Midnight Traveler: Sheff Doc Fest Review

Midnight Traveler

Midnight Traveler: Sheff Doc Fest Review

In this personal and riveting documentary, Afghan filmmaker Hassan Fazili and his family document life on the run after the Taliban place a bounty on his head. Shot entirely on three smartphones by Fazili, his wife Fatima, and their daughters Nargis and Zahra, the film offers a unique perspective into the lives of refugees desperately seeking asylum.

Midnight Traveler begins shortly after the family has their asylum application denied from Tajikistan and are being deported back to Afghanistan. Clearly aware that this is not a safe place for them to be, the decision is made to travel to the European Union and seek refuge there. This journey takes place over the course of nearly three years, as the family travel thousands of miles across various countries (including Iran, Turkey, Bulgaria and Serbia) and are met with a great deal of hostility along the way. 

While countless documentaries about the refugee experience are being made every day, it is genuinely refreshing to see one from the viewpoint of the people themselves. It’s this element that makes it far more valuable and significant viewing than most other films of its type. 

Along the way, we get an eye-opening view of the sheer misery and torment refugees have to deal with. They are met with grief everywhere they go, treated poorly, spoken to like dirt and often forced to sleep in inhumane conditions. At one point, we see the family lying their mattresses in a hallway, and on those special occasions in which they have somewhere to sleep, the refugee camps look and feel more like prisons than anything else. 

This is something that will hit home to a great many people, as hatred towards migrants, even those who are running from life-threatening conditions, is sadly all too familiar. The film should also dispel the myth that country’s accept migrants all too easily, as the Fazili family’s search for safe asylum is certainly not simple, and the civilians they meet are anything but hospitable. 

One of the film’s most shocking moments takes place in Bulgaria, in which the family, along with several other migrants, are brutally attacked by a mob. The phones don’t manage to capture this, but the aftermath, and particularly the children’s hysterical reactions to the incident, is quite gut-wrenching. 

Perhaps the most surprising aspect of the film is its positive outlook. Given the family’s ongoing search for somewhere they can settle, there is a genuine feeling of hope surrounding the events; hope that this will all end and they will soon be able to live like the ordinary family they were not too long ago. Hassan and Fatima often play down the more traumatic experiences so as to relax their daughters, and Nargis in particular has a wonderful zest for life, often pointing out stunning views or cracking jokes. These elements help the film feel surprisingly optimistic in spite of the events it’s depicting.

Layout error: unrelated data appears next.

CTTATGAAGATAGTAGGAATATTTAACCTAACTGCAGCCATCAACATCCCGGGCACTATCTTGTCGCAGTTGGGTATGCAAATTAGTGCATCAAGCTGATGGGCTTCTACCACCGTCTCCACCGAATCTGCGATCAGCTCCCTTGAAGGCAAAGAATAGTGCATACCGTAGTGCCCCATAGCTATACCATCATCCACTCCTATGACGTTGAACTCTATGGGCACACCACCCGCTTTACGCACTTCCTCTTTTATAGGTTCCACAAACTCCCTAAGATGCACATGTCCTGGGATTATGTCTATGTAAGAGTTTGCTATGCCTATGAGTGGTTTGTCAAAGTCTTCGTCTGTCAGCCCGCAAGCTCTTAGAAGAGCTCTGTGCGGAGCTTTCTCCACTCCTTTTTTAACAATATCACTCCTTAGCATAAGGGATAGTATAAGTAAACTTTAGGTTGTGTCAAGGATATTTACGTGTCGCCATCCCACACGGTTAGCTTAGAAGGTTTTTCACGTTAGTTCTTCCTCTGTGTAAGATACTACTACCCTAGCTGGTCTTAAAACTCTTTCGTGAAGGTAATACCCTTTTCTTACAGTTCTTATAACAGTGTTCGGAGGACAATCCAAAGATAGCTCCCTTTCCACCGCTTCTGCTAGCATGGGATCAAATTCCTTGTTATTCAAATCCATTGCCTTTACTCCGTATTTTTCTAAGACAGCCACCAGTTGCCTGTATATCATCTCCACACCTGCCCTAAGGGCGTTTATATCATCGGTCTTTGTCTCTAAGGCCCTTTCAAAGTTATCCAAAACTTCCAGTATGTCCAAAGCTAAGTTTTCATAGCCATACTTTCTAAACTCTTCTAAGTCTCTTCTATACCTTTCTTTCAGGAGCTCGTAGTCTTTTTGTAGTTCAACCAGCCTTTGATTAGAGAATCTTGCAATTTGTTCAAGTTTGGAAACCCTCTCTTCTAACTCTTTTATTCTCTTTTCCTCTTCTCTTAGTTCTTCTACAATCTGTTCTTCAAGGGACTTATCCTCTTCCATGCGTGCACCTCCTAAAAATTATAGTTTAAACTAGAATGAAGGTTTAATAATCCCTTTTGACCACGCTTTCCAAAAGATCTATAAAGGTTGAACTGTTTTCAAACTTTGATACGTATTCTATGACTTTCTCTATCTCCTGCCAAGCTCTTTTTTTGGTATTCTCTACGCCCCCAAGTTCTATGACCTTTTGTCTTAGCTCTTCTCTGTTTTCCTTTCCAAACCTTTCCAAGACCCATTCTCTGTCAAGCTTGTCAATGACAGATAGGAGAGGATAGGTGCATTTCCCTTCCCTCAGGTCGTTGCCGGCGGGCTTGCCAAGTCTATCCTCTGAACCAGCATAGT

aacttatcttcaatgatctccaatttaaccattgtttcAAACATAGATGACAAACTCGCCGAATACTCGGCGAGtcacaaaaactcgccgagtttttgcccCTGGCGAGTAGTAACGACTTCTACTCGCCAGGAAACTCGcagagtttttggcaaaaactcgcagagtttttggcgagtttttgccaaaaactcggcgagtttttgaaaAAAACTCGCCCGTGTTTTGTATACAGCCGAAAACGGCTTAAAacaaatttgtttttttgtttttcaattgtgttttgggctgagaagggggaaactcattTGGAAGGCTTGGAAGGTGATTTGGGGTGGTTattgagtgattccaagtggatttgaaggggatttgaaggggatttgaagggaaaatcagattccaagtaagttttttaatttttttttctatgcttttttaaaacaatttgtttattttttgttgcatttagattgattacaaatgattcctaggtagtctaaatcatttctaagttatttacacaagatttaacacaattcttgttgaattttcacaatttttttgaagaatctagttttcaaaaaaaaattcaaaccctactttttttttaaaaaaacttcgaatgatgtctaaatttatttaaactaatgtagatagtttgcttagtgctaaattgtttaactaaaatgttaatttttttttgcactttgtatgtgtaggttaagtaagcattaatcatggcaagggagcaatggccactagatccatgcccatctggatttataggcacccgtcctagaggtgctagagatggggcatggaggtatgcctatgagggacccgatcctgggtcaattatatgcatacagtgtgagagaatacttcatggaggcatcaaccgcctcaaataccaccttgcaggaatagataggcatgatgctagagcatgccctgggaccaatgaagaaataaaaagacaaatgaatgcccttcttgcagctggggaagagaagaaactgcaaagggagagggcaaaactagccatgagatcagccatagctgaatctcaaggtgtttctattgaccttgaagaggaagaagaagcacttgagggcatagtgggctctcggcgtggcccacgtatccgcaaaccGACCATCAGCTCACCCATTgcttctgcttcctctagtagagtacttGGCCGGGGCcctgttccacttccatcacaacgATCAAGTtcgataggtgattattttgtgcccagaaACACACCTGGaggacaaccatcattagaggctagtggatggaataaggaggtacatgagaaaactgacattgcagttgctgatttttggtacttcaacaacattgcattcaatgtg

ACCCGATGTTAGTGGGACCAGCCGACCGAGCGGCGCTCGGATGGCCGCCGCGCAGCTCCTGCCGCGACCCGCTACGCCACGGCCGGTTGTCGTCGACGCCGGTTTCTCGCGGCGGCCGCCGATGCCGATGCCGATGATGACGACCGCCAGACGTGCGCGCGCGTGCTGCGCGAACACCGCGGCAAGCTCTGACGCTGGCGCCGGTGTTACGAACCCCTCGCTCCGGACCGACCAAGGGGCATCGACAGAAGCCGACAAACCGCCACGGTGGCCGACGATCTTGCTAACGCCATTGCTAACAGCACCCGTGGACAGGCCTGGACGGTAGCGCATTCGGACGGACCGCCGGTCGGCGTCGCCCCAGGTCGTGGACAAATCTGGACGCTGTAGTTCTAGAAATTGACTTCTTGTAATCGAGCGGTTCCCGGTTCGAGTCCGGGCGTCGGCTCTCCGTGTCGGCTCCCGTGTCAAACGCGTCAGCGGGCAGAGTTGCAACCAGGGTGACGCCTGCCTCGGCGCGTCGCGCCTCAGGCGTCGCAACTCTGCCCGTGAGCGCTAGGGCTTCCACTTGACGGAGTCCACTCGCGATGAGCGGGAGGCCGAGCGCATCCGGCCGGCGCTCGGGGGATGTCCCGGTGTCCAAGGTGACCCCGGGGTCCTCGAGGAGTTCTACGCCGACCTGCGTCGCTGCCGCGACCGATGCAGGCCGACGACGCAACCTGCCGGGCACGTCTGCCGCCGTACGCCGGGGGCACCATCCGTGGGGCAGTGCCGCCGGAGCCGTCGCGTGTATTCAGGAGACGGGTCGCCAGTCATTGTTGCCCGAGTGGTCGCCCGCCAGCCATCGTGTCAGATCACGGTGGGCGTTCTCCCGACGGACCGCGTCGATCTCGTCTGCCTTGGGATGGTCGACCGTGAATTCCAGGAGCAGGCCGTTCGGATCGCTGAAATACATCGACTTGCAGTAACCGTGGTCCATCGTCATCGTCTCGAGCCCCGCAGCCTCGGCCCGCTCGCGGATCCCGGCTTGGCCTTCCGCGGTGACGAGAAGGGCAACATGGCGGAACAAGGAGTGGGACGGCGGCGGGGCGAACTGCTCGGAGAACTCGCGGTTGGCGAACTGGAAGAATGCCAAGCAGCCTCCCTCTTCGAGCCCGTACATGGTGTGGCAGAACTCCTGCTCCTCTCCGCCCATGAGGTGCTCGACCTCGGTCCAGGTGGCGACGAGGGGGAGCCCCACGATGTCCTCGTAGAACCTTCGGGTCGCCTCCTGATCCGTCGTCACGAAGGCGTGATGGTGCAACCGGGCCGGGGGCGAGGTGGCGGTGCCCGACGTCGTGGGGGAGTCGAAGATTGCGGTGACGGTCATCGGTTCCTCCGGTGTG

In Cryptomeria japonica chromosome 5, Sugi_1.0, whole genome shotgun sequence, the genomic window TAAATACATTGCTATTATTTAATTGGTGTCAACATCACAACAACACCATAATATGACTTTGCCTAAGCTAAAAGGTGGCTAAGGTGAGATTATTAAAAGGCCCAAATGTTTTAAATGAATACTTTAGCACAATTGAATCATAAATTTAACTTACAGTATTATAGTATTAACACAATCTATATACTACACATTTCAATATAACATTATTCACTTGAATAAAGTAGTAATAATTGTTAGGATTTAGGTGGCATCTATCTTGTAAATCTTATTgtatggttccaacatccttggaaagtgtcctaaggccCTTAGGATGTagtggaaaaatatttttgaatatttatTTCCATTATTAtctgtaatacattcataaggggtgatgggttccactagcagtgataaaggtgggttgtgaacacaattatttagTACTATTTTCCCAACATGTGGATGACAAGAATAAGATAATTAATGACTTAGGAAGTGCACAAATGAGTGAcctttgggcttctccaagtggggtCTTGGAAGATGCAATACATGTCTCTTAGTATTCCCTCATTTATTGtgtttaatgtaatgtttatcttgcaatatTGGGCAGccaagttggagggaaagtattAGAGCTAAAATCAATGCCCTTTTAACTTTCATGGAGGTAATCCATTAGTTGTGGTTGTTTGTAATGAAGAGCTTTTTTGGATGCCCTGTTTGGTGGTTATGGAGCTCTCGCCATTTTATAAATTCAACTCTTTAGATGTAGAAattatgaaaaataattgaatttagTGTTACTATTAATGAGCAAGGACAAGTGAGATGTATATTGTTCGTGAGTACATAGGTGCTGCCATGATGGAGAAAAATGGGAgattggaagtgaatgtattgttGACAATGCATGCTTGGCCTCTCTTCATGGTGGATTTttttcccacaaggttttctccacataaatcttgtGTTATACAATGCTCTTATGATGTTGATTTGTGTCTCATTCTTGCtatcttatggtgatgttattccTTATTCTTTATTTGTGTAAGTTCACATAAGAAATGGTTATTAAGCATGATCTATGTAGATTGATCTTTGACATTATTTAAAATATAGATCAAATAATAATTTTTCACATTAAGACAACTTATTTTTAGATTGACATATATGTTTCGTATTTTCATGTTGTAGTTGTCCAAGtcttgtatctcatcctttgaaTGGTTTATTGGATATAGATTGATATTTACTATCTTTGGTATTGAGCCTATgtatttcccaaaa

Perhaps the greatest praise must be given to editor Emelie Mahdavian, who has taken what one can only assume is hundreds of hours of sporadic footage and pieced it together to create a cohesive and fully-formed narrative. She’s also cleverly included the lighter moments the family share along the way, so as to compliment the themes of hope and love conquering all. 

Ultimately, that is the feeling that Midnight Traveler leaves you with. We are told that love, family, hope, desire and loyalty are enough for any of us to battle through any hurdles life may throw at us. This works perfectly due to the sheer authenticity on display.

One could argue that the footage is a little jolty and difficult at times, but the manner in which it’s shot is precisely what makes it the vital viewing that it is. The smartphone footage creates a film that feels closer to a home-video, and it’s this perspective we’re offered that creates such a refreshing and powerful picture. 

Midnight Traveler is simply an unforgettable experience, that draws attention to refugees around the world as people, as opposed to statistics and news stories. Despite its limitations visually, Hassan Fazili and Emelie Mahdavian’s collaboration has created something truly special, documenting a journey from certain danger filled with a high level of tension and suspense, while presenting positive themes of love, family and hope. It’s a film with a lot to say, but it’s not one that lectures or demonstrates any kind of self-importance. It is unique, authentic and extremely important. It is, quite simply, one of the best refugee documentaries ever made. 

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